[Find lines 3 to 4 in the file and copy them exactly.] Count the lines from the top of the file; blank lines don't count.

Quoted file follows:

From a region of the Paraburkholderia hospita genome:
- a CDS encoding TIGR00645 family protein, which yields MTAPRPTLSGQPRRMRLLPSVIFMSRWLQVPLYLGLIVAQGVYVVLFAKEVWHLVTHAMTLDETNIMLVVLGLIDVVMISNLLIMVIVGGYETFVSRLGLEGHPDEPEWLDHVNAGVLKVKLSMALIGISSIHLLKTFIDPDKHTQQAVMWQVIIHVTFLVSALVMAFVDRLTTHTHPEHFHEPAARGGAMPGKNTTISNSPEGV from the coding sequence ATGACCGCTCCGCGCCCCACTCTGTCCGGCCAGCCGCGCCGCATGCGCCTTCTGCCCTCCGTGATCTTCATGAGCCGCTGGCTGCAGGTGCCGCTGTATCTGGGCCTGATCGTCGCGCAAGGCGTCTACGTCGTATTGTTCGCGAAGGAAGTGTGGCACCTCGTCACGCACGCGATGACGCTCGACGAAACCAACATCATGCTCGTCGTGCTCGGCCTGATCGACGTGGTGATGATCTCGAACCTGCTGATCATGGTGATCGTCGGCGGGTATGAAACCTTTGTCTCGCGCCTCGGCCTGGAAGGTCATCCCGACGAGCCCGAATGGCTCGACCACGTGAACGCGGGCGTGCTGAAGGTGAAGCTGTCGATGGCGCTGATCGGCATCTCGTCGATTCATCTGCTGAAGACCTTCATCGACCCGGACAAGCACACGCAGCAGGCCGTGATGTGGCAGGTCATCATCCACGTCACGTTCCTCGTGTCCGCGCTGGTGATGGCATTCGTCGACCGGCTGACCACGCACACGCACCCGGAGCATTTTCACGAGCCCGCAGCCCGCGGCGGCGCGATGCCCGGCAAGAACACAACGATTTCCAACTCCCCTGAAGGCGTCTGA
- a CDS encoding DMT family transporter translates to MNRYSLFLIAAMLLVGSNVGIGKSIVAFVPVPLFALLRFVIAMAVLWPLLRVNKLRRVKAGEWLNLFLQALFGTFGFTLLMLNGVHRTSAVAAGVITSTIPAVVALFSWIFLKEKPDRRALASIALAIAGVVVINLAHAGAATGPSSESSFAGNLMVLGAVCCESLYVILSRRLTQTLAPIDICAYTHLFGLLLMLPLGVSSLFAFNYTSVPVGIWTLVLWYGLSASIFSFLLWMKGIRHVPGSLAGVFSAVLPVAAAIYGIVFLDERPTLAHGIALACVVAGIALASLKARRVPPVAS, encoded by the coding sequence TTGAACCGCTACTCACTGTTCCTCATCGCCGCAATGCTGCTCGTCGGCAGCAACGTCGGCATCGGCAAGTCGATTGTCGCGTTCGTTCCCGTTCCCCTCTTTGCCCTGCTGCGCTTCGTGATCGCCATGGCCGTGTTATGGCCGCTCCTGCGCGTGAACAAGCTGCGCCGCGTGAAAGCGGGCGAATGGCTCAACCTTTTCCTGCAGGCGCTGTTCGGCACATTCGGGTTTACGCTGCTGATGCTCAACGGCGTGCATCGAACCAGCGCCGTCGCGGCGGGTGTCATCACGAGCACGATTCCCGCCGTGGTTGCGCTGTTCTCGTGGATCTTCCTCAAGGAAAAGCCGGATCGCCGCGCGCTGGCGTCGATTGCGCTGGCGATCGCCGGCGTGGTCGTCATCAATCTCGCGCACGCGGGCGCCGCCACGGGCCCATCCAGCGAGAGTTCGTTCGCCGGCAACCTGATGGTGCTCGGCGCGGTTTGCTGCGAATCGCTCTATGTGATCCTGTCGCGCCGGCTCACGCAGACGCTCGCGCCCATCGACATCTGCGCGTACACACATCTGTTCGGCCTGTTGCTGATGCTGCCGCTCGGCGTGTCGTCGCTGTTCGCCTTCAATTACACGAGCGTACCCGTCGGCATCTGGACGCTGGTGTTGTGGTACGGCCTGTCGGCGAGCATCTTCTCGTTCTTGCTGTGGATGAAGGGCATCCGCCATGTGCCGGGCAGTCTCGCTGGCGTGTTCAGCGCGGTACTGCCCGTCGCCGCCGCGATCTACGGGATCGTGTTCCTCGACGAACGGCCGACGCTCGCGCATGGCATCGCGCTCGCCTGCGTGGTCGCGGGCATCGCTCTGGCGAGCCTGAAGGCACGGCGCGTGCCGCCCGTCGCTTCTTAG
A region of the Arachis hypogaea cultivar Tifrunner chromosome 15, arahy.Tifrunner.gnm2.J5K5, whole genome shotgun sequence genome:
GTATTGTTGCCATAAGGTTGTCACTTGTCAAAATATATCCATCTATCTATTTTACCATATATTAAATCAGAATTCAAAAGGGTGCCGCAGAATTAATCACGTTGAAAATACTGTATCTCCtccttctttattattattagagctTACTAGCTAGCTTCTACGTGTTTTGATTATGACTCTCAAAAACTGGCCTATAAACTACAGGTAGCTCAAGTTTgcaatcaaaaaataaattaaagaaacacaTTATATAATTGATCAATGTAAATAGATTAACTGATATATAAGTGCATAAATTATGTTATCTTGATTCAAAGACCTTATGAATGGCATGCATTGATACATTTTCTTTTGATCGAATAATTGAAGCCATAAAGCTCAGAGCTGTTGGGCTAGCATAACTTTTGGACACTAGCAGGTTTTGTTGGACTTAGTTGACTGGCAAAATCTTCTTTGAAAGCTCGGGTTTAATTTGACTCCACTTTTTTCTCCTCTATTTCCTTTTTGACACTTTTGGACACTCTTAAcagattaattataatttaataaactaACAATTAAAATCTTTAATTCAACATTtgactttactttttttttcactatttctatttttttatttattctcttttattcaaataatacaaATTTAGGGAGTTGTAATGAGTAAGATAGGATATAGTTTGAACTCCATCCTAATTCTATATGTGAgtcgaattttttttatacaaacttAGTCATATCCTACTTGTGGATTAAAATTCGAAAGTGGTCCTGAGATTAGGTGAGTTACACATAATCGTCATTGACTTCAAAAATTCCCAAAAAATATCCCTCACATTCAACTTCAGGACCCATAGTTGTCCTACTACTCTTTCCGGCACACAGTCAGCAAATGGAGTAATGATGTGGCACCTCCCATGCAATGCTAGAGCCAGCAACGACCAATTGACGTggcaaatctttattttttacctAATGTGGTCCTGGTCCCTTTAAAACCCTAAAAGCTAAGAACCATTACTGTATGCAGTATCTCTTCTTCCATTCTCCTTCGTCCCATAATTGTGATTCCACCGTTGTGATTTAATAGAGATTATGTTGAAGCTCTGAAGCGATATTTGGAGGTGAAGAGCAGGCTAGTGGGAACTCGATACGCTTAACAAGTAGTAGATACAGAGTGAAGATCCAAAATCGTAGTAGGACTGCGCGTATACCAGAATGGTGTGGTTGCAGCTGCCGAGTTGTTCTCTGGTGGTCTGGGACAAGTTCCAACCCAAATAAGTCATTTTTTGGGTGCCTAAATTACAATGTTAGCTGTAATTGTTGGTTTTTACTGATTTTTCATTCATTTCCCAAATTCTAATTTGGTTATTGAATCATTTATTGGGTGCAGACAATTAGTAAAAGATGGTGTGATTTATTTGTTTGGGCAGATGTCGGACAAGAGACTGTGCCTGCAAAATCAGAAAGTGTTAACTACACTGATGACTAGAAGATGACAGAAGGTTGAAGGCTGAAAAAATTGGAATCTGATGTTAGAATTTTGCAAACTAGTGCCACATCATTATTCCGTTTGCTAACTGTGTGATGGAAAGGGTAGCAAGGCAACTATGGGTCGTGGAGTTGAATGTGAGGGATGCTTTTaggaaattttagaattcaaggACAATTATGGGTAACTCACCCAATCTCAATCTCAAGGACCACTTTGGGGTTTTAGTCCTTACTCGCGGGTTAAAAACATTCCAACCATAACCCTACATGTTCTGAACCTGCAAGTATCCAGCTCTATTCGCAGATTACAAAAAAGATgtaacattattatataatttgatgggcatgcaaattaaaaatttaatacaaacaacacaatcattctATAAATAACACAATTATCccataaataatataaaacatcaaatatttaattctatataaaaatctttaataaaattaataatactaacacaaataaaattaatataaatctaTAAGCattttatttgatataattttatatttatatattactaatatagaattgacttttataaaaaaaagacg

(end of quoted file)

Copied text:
- a CDS encoding DMT family transporter translates to MNRYSLFLIAAMLLVGSNVGIGKSIVAFVPVPLFALLRFVIAMAVLWPLLRVNKLRRVKAGEWLNLFLQALFGTFGFTLLMLNGVHRTSAVAAGVITSTIPAVVALFSWIFLKEKPDRRALASIALAIAGVVVINLAHAGAATGPSSESSFAGNLMVLGAVCCESLYVILSRRLTQTLAPIDICAYTHLFGLLLMLPLGVSSLFAFNYTSVPVGIWTLVLWYGLSASIFSFLLWMKGIRHVPGSLAGVFSAVLPVAAAIYGIVFLDERPTLAHGIALACVVAGIALASLKARRVPPVAS, encoded by the coding sequence TTGAACCGCTACTCACTGTTCCTCATCGCCGCAATGCTGCTCGTCGGCAGCAACGTCGGCATCGGCAAGTCGATTGTCGCGTTCGTTCCCGTTCCCCTCTTTGCCCTGCTGCGCTTCGTGATCGCCATGGCCGTGTTATGGCCGCTCCTGCGCGTGAACAAGCTGCGCCGCGTGAAAGCGGGCGAATGGCTCAACCTTTTCCTGCAGGCGCTGTTCGGCACATTCGGGTTTACGCTGCTGATGCTCAACGGCGTGCATCGAACCAGCGCCGTCGCGGCGGGTGTCATCACGAGCACGATTCCCGCCGTGGTTGCGCTGTTCTCGTGGATCTTCCTCAAGGAAAAGCCGGATCGCCGCGCGCTGGCGTCGATTGCGCTGGCGATCGCCGGCGTGGTCGTCATCAATCTCGCGCACGCGGGCGCCGCCACGGGCCCATCCAGCGAGAGTTCGTTCGCCGGCAACCTGATGGTGCTCGGCGCGGTTTGCTGCGAATCGCTCTATGTGATCCTGTCGCGCCGGCTCACGCAGACGCTCGCGCCCATCGACATCTGCGCGTACACACATCTGTTCGGCCTGTTGCTGATGCTGCCGCTCGGCGTGTCGTCGCTGTTCGCCTTCAATTACACGAGCGTACCCGTCGGCATCTGGACGCTGGTGTTGTGGTACGGCCTGTCGGCGAGCATCTTCTCGTTCTTGCTGTGGATGAAGGGCATCCGCCATGTGCCGGGCAGTCTCGCTGGCGTGTTCAGCGCGGTACTGCCCGTCGCCGCCGCGATCTACGGGATCGTGTTCCTCGACGAACGGCCGACGCTCGCGCATGGCATCGCGCTCGCCTGCGTGGTCGCGGGCATCGCTCTGGCGAGCCTGAAGGCACGGCGCGTGCCGCCCGTCGCTTCTTAG
A region of the Arachis hypogaea cultivar Tifrunner chromosome 15, arahy.Tifrunner.gnm2.J5K5, whole genome shotgun sequence genome: